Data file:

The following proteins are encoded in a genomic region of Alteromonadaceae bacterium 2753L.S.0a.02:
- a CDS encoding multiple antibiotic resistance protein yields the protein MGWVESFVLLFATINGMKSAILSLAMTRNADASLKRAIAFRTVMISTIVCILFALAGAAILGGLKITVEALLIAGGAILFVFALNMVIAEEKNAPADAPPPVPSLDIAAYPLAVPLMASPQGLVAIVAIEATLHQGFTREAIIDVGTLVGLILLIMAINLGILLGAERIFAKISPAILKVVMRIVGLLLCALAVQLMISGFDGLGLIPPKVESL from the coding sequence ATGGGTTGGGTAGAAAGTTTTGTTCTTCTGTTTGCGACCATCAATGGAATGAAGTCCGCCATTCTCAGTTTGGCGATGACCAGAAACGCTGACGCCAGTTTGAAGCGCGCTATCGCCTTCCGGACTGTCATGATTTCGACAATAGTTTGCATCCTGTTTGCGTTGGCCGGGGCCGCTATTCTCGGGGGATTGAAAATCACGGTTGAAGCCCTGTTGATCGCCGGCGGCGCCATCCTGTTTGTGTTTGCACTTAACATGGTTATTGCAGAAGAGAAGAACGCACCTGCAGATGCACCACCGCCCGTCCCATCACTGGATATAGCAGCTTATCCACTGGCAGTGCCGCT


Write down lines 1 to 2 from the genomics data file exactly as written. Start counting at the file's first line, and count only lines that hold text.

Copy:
The following proteins are encoded in a genomic region of Alteromonadaceae bacterium 2753L.S.0a.02:
- a CDS encoding multiple antibiotic resistance protein yields the protein MGWVESFVLLFATINGMKSAILSLAMTRNADASLKRAIAFRTVMISTIVCILFALAGAAILGGLKITVEALLIAGGAILFVFALNMVIAEEKNAPADAPPPVPSLDIAAYPLAVPLMASPQGLVAIVAIEATLHQGFTREAIIDVGTLVGLILLIMAINLGILLGAERIFAKISPAILKVVMRIVGLLLCALAVQLMISGFDGLGLIPPKVESL from the coding sequence ATGGGTTGGGTAGAAAGTTTTGTTCTTCTGTTTGCGACCATCAATGGAATGAAGTCCGCCATTCTCAGTTTGGCGATGACCAGAAACGCTGACGCCAGTTTGAAGCGCGCTATCGCCTTCCGGACTGTCATGATTTCGACAATAGTTTGCATCCTGTTTGCGTTGGCCGGGGCCGCTATTCTCGGGGGATTGAAAATCACGGTTGAAGCCCTGTTGATCGCCGGCGGCGCCATCCTGTTTGTGTTTGCACTTAACATGGTTATTGCAGAAGAGAAGAACGCACCTGCAGATGCACCACCGCCCGTCCCATCACTGGATATAGCAGCTTATCCACTGGCAGTGCCGCT